2014 is a critical election year:

The other aspect to consider is that 2014 is an election year, and Democrats are already making climate change a key campaign issue. If 2014 is anything like past El Ninos, Democrats will have plenty of evidence of climate change, bolstering their argument that governments must do something to stop it. That should provide some protection for "green economy" stocks. Democratic success in making the case for climate change legislation will also jeopardize the Keystone XL Pipeline and all the industries related to it.

If, however, the Republicans take control of the Senate and retain control of the House, policies related to the "green economy" are almost certain to fall on the chopping block. President Obama may veto any proposals, but expansion of the climate change agenda doesn't have a snowball's chance in Hades.

Additionally, as I tried to demonstrate in this article, the theory that man is causing climate change only holds as long as the public doesn't look behind the curtain. As long as the public continues to simply outsource their decision making to the "experts," the support for more climate change legislation may hold. The problem is, public support for climate change legislation is already extremely low, and most people have never taken the time to actually study the "science" supporting the manmade global warming/climate change theory. I have, and as I tried to demonstrate, the Republicans won't have any trouble making their case if/once they gain power. As the recent price drop in Fannie and Freddie proves, government dependency by corporations is a double-edged sword, and the extreme risks should not be ignored.

Most damning of all however is that the "experts" don't have evidence that proves they should be considered "experts." Nearly 100% of IPCC/CMIP5 climate models overestimated current temperatures. In any real science, that would prove a systemic bias and pathological level of group-think. Outcomes like this in a real science would result in the conclusions being rejected, not reaffirmed. One sided results like the graphic below demonstrates is clearly evidence of what is called a "mis-specified" model. The IPCC scientists have either overweighted insignificant variables like CO2 that they shouldn't have, tried to explain a curvilinear dependent variable like temperature with a linear independent variable like CO2, left our highly significant variable like the ENSO, PDO, sun and other more significant green house gases like H2O and O3, reversed their dependent and independent variables so X=mY+b instead of Y=mX+b and/or a combination of all the above. Having created multi-variable stock market models for years, I'm pretty sure the errors existing in the current climate models have errors in "all the above." Take the above explanation to any college econometric professor, and I'm pretty sure he/she will agree with what I've written. The important question investors need to ask is, will support for climate change legislation survive a congressional investigation if presented in the manner of this article? A single election can have catastrophic consequences for the "green economy," so investors must understand the economic, financial, political and scientific risks of their investments.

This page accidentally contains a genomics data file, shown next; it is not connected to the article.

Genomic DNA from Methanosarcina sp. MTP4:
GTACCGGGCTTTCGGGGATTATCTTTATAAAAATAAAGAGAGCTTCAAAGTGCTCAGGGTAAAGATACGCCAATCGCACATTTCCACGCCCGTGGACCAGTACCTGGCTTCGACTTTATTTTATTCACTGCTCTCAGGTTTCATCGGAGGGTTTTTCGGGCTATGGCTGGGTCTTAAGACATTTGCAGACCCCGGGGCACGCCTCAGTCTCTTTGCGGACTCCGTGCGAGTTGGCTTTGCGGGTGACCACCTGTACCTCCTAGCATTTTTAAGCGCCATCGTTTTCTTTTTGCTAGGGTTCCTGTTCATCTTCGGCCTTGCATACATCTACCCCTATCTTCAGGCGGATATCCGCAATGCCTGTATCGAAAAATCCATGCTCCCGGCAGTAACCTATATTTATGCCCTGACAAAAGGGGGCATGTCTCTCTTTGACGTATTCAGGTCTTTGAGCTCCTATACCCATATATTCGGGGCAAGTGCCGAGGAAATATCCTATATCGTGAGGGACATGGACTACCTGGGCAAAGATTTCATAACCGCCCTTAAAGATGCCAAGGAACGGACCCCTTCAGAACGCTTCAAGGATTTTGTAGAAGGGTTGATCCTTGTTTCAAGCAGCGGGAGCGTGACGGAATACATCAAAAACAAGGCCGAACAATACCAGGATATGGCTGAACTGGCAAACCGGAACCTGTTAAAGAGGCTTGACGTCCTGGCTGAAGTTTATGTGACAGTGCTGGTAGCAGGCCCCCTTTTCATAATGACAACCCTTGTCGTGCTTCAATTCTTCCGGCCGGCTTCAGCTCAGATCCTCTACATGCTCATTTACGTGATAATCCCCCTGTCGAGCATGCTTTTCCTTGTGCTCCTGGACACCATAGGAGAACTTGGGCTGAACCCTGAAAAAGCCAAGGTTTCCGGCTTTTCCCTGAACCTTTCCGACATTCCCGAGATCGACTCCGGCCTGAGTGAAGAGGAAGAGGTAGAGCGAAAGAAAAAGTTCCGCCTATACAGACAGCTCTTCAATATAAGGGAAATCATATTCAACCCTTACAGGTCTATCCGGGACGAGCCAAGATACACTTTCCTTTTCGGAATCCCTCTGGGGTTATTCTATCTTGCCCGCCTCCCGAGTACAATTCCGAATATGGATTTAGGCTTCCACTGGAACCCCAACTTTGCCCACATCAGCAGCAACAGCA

Disclaimer: This article is not an investment recommendation or solicitation. Any analysis presented in this article is illustrative in nature, is based on an incomplete set of information and has limitations to its accuracy, and is not meant to be relied upon for investment decisions. Please consult a qualified investment advisor. The information upon which this material is based was obtained from sources believed to be reliable, but has not been independently verified. Therefore, the author cannot guarantee its accuracy. Any opinions or estimates constitute the author's best judgment as of the date of publication, and are subject to change without notice. Past performance is no guarantee of future results. For my full disclaimer and disclosure, click here.

Disclosure: I have no positions in any stocks mentioned, and no plans to initiate any positions within the next 72 hours. I wrote this article myself, and it expresses my own opinions. I am not receiving compensation for it (other than from Seeking Alpha). I have no business relationship with any company whose stock is mentioned in this article.